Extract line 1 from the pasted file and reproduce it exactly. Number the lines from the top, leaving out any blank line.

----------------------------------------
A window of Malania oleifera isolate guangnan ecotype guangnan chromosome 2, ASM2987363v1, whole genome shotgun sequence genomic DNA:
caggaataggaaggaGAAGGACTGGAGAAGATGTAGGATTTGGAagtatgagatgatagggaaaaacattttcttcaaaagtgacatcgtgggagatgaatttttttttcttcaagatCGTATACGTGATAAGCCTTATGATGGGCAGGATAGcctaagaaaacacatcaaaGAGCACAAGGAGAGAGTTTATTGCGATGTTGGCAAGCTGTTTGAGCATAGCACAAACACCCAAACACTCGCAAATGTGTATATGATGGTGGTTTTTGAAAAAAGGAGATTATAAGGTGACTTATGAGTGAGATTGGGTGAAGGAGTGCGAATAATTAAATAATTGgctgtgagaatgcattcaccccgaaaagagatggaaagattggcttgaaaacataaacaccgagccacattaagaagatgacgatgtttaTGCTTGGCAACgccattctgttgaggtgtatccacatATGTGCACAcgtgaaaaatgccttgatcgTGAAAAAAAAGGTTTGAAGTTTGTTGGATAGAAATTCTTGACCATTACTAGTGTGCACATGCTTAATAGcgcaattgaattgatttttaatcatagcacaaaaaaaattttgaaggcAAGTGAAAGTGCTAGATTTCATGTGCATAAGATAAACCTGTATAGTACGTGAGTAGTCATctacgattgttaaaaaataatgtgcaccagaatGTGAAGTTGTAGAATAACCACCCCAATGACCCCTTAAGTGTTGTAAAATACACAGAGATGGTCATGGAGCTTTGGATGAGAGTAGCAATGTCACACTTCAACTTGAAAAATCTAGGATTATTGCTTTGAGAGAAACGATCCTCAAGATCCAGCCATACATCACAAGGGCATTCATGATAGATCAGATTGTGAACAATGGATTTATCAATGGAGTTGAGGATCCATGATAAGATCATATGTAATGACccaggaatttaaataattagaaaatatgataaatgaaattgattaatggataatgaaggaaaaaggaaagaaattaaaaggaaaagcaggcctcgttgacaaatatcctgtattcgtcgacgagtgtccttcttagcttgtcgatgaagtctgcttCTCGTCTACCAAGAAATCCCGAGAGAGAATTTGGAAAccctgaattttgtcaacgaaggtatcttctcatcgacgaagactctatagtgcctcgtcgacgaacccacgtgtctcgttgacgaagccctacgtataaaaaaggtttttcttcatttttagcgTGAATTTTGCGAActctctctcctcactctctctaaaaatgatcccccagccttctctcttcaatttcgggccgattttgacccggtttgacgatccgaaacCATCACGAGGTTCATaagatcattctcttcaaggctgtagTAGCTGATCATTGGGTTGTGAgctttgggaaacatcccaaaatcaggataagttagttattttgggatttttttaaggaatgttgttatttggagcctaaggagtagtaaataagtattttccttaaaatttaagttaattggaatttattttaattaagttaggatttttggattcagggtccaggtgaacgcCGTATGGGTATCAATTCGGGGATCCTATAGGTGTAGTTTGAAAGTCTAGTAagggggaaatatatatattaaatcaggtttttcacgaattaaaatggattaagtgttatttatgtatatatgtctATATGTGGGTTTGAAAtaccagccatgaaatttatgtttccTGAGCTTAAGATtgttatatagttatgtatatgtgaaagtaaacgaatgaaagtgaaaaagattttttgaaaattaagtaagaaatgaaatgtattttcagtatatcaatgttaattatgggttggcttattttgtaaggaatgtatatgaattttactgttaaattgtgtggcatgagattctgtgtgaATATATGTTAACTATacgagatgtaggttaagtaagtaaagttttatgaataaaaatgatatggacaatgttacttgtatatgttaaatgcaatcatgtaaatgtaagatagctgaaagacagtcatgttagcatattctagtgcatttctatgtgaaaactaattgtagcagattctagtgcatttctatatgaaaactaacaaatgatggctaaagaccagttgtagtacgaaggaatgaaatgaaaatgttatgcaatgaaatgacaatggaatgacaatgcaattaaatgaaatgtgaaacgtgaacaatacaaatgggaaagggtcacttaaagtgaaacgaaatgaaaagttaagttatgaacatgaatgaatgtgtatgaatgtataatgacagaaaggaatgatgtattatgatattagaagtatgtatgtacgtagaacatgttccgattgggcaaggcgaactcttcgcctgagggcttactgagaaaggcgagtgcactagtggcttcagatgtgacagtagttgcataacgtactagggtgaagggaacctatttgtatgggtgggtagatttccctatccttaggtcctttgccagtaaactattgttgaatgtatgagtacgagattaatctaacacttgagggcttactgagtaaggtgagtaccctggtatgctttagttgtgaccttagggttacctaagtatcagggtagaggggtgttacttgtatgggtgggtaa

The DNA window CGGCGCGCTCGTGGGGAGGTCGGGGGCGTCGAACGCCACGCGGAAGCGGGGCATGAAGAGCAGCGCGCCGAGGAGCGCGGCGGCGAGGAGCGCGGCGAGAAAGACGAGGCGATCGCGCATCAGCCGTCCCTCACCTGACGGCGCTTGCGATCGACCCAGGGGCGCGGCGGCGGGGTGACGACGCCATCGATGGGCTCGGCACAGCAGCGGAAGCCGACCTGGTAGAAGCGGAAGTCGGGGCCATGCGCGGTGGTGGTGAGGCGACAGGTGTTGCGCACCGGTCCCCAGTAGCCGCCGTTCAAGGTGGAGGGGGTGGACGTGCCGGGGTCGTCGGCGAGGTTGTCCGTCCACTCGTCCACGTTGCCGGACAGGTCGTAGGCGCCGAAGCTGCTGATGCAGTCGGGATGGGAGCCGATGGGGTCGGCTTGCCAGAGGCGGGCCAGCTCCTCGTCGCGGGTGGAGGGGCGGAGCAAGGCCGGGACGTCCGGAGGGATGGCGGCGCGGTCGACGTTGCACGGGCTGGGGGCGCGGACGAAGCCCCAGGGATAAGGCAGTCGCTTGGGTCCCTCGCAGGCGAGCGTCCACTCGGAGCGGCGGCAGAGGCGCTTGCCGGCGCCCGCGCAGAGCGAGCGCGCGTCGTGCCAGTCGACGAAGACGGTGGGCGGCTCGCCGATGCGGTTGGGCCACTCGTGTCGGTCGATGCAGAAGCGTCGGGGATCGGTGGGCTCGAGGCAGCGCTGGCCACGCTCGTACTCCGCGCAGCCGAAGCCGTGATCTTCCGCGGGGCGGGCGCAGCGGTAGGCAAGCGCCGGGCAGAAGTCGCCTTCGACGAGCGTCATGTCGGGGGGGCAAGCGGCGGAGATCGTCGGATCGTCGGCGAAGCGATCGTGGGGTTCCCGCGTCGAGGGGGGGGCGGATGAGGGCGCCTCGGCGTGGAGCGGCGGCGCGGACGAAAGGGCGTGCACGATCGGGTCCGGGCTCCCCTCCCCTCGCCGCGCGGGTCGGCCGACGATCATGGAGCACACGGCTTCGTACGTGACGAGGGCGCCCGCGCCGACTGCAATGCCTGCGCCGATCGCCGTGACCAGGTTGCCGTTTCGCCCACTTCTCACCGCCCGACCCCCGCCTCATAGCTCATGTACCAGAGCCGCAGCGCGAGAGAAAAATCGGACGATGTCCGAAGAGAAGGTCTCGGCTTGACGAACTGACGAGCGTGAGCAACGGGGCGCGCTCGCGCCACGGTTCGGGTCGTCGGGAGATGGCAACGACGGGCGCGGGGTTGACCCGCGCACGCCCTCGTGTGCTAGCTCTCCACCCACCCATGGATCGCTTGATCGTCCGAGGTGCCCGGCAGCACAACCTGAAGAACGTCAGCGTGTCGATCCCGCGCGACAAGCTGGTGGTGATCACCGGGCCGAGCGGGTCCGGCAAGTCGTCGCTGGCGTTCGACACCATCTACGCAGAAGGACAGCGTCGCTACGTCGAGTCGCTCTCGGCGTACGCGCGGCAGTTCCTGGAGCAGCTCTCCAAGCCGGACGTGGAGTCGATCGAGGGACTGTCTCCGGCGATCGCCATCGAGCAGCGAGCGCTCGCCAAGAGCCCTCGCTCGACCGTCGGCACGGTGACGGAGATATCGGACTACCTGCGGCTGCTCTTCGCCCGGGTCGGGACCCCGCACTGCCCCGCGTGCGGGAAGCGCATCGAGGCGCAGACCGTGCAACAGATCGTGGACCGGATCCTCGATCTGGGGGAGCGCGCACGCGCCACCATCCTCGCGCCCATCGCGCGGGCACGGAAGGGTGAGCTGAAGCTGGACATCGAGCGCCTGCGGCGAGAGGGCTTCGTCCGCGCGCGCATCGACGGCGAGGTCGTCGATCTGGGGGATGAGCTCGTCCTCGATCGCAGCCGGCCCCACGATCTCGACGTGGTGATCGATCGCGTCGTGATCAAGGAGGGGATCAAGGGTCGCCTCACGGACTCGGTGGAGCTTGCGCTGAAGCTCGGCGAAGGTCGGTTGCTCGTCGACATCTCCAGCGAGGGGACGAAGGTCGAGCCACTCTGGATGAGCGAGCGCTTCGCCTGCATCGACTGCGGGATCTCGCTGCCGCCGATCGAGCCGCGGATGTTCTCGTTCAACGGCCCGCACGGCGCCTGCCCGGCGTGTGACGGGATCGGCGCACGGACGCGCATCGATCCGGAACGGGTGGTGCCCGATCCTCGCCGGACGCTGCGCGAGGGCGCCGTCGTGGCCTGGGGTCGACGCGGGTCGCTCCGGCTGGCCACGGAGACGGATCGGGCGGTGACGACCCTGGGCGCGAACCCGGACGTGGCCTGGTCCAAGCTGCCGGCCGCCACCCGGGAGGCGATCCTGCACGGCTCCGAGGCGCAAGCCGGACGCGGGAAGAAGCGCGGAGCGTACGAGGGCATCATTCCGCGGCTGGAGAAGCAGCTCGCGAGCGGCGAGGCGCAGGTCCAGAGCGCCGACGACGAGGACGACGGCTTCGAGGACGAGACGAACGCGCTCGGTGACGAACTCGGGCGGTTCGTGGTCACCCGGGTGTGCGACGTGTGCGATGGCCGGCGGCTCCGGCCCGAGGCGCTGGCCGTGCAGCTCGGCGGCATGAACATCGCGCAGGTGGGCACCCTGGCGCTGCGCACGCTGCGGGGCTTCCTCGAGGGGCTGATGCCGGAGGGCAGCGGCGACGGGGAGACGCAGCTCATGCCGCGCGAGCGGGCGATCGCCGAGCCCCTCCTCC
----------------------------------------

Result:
A window of Malania oleifera isolate guangnan ecotype guangnan chromosome 2, ASM2987363v1, whole genome shotgun sequence genomic DNA: